Citizenship in a Caste Polity - Transcript

00:00:02 D. McCargo | This is the Nordic Asia podcast.

00:00:09 K.B. Nielsen | Welcome to the Nordic Asia Podcast, a collaboration sharing expertise on Asia across the Nordic region. My name is Kenneth Bo Nielsen. I'm an associate professor of social anthropology based in Oslo and also the coordinator of the Nordic Network for Asian studies. I'm here today with Jason Keith Fernandes, also an anthropologist and a research scholar at the Centre for Research in Anthropology, based at the UniversityInstitute of Lisbon. Jason was one of our invited speakers at the ASIAWEEKconference that took place online in December 2020. At the conference, Jason spoke about his new book titled Citizenship in a Caste, Polity, Religion, Language and belonging in Goa. In this podcast, we continue the conversation about what is truly an intriguing book that is impressively well researched as well. So welcome, Jason, and thank you for taking the time to join us.

00:01:04 J.K. Fernandes | Thank you for this invitation. Kenneth, I'm so delighted to be getting the attention, so thank you.

00:01:10 K.B. Nielsen | So please tell us a little bit about your book and not least what motivated you to embark on writing a book such as this?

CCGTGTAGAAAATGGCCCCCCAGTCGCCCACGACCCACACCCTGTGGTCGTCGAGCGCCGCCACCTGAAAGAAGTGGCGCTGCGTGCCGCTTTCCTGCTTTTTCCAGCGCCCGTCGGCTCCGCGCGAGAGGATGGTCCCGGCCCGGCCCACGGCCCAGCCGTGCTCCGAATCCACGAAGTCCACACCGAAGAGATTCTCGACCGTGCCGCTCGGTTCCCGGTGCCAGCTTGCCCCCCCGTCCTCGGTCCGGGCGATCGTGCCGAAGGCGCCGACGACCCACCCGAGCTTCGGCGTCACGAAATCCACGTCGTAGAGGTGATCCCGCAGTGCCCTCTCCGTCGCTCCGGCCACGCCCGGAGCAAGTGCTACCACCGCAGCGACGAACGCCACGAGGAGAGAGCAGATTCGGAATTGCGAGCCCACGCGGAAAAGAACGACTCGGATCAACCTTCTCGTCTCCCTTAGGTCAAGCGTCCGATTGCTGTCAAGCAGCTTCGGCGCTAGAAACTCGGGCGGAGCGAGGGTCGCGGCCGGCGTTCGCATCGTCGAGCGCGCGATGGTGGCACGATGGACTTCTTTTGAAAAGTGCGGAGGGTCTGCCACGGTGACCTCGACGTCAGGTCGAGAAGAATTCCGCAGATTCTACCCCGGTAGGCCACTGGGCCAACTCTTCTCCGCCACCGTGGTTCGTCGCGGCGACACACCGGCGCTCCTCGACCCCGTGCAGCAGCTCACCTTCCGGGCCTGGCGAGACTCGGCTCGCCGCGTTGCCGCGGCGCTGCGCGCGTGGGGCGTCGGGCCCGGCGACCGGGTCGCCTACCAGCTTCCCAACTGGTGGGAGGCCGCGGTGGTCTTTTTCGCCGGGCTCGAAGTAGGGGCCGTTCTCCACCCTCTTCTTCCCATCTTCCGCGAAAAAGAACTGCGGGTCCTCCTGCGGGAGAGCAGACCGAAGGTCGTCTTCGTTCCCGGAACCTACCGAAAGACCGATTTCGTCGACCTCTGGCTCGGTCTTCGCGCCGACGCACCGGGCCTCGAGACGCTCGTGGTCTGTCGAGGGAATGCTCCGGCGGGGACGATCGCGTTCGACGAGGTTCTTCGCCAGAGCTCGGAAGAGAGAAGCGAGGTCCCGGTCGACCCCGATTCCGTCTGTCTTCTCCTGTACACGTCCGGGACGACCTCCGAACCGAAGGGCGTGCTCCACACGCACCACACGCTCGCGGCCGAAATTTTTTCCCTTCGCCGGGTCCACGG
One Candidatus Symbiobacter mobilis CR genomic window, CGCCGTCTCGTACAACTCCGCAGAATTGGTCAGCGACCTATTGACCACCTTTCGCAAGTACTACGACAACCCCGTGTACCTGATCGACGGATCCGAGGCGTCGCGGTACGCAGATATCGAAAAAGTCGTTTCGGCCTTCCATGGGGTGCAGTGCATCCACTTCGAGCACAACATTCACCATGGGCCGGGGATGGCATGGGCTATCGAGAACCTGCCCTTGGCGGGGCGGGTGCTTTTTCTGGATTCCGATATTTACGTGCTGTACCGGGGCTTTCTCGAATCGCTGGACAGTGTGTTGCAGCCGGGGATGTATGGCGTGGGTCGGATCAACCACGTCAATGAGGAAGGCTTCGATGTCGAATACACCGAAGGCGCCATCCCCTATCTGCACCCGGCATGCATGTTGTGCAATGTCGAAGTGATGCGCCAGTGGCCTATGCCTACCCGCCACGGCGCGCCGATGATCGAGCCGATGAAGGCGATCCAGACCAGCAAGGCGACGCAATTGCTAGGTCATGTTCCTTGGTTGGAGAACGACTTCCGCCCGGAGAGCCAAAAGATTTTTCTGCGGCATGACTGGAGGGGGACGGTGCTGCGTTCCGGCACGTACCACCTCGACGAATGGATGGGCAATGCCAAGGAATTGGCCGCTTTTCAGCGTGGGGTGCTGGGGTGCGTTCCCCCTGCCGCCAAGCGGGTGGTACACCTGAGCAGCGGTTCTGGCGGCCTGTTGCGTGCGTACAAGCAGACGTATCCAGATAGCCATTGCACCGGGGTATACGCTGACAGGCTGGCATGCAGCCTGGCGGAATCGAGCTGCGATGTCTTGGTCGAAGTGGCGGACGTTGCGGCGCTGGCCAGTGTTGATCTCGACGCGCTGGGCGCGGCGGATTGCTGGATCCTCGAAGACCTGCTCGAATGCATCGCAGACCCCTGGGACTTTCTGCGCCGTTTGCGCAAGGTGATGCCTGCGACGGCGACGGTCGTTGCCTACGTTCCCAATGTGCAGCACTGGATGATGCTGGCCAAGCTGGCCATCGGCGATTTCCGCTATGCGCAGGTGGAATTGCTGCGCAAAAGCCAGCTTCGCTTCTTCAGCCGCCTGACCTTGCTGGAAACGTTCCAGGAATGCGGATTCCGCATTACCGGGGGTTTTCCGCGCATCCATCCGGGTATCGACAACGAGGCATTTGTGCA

00:01:19 J.K. Fernandes | So these are two questions here. Let me just briefly sketch the outline of the book. The context of the book is the protest that I encountered when I began my research around 2006. The protest was by a group of persons who write in the Roman script of the Konkani language, as you know, is the official language of Goa. It is also the dominant language in Goa and it is written in two scripts, the older being the Roman script and the younger being the Nagari script, which is the script that is used to write Hindi. It is the script that has been recognised by law, a law that came into place in 1987. And as a result of this law, there has been a fair amount of what I would say suffocation of Konkani written in the Roman script. So there were these protests demanding that the Roman script be recognised in law. And I realised that this was a great way to understand the way in which citizenship plays out in Goa in India. As you know, a large number of the states have been demarcated on the lines of language and language. As a result, is the way to which the ideal citizen subject is identified or marked out. So if the version of the language that you best identify with is not recognised by law, you are fairly certain that you are not the ideal citizen subject. You don't embody the ideal citizen subject. So the first part of the book discusses, it sets out the theoretical framework. The second deals with the history of the Konkani language. I look at the way in which Konkani became to be a part of the public sphere, which came to be recognised as a language of Goan's. This is in the colonial period. The second chapter looks at the way in which the Konkani Mooney or the Konkani person that is the ideal citizen subject was framed in the postcolonial period.